Changing the tracheostomy tube itself can be one of the most frightening procedures for patients. The foam model has helped my patients learn this skill. I've painted the inner tracheostomy tract on a foam head so patients can see it. This visualization helps patients feel comfortable with learning how to insert a new tracheostomy tube. It also shows patients what a mature tracheostomy tract looks like and the difficulties that can occur if the tracheostomy tube is placed in a false tracheostomy tract.
Because the tracheostomy tract extends to the base of the manikin head, you can place your finger in the bottom portion of the base so the patient and family members can feel the resistance that they may encounter when changing a tracheostomy tube. As the instructor, you can also feel whether the patient is using too much pressure when inserting the tracheostomy tube with the obturator.
Patients using cuffed tracheostomy tubes need to know the purpose of the cuffs and possible complications. When inflating the cuff of a tracheostomy tube using a foam model, patients can see how the cuff makes a tight seal against the tracheal wall.
I've also learned that many patients don't understand basic anatomy and physiology of the upper and lower airway and have many questions about eating and swallowing with a tracheostomy. I've shown them diagrams, but only when they see the cross section of the foam model with the tracheostomy tube in place do they understand that they don't need to be afraid of choking. (See Tracheostomy, cross section.)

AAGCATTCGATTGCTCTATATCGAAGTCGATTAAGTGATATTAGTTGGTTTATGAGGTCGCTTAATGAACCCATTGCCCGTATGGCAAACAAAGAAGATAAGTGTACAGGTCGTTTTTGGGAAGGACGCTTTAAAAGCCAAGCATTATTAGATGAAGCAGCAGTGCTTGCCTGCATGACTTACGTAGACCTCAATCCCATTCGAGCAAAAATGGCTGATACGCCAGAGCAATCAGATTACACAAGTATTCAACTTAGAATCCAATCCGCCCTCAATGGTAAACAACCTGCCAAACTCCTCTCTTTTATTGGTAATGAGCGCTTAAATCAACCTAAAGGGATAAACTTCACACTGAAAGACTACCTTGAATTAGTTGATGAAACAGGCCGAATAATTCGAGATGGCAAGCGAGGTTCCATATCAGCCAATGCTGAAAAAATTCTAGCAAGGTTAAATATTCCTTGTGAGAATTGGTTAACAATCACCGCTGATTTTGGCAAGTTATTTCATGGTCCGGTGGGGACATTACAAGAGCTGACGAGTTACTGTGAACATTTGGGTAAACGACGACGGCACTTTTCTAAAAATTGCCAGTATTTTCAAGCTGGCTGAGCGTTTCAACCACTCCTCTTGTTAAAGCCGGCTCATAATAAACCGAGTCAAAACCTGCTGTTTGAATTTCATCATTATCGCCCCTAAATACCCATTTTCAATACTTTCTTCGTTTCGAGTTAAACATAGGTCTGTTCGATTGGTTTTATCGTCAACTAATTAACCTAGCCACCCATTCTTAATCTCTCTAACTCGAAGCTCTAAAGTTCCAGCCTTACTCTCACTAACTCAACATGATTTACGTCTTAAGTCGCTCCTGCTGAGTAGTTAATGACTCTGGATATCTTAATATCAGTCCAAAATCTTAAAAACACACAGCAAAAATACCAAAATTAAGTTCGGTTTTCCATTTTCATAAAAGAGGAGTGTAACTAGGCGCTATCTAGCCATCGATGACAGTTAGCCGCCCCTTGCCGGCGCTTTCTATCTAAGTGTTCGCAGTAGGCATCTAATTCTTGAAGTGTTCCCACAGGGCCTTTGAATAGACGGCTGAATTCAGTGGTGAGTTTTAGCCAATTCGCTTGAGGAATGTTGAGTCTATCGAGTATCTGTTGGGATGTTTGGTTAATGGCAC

Patients who've had a total laryngectomy also need to understand basic airway anatomy and physiology because the connection between the upper airway and the lower airway is no longer present after surgery. (See Laryngectomy, cross section.) The only way a person who's had a total laryngectomy can breathe is through the laryngectomy stoma. If a patient experiences respiratory arrest, effective ventilation can be delivered only through the stoma.
Laryngectomy education can be challenging. The model illustrated below shows a patient who's had a laryngectomy with a tissue flap. The red rubber catheter is placed to maintain the tracheoesophageal fistula for a future voice prosthesis.
Surgical closure depends on the size and location of the tumor removed. A tissue flap may be used if the tumor was too large for complete surgical closure. Each flap is different because it's based on the size and stage of the tumor that was removed.
By lifting up the flap area on the foam model, you can show your patient normal anatomy and explain where the tumor was located. You can also use the model to explain a tracheoesophageal fistula and show the patient where drains are located. Surgeons can use this anatomical foam model to explain the surgical procedures.
Patients undergoing laryngectomies have questions about stoma covers and vents. You can use a foam head to show how they're applied.
Models with benefits
With cost always being a concern in healthcare, a $4.00 foam head that helps patients through the transition to self-care is a great benefit. Please note, use good judgment and clean them frequently.
These models can make anyone who comes in contact with patients with tracheostomies or laryngectomies feel more comfortable with care and education. A medical–surgical unit can keep a foam model available for patients and staff. Home care companies could use this foam model to assist with education and reinforce teaching provided during hospitalization. Nursing students have reinforced their learning by using the foam models.
Morris LL, Afifi SM. Tracheostomies: The Complete Guide
. New York, NY: Springer Publishing; 2010.
© 2011 Lippincott Williams & Wilkins, Inc.
Roberts AM. The Complete Human Body: The Definitive Visual Guide
. New York, NY: DK Publishing; 2010.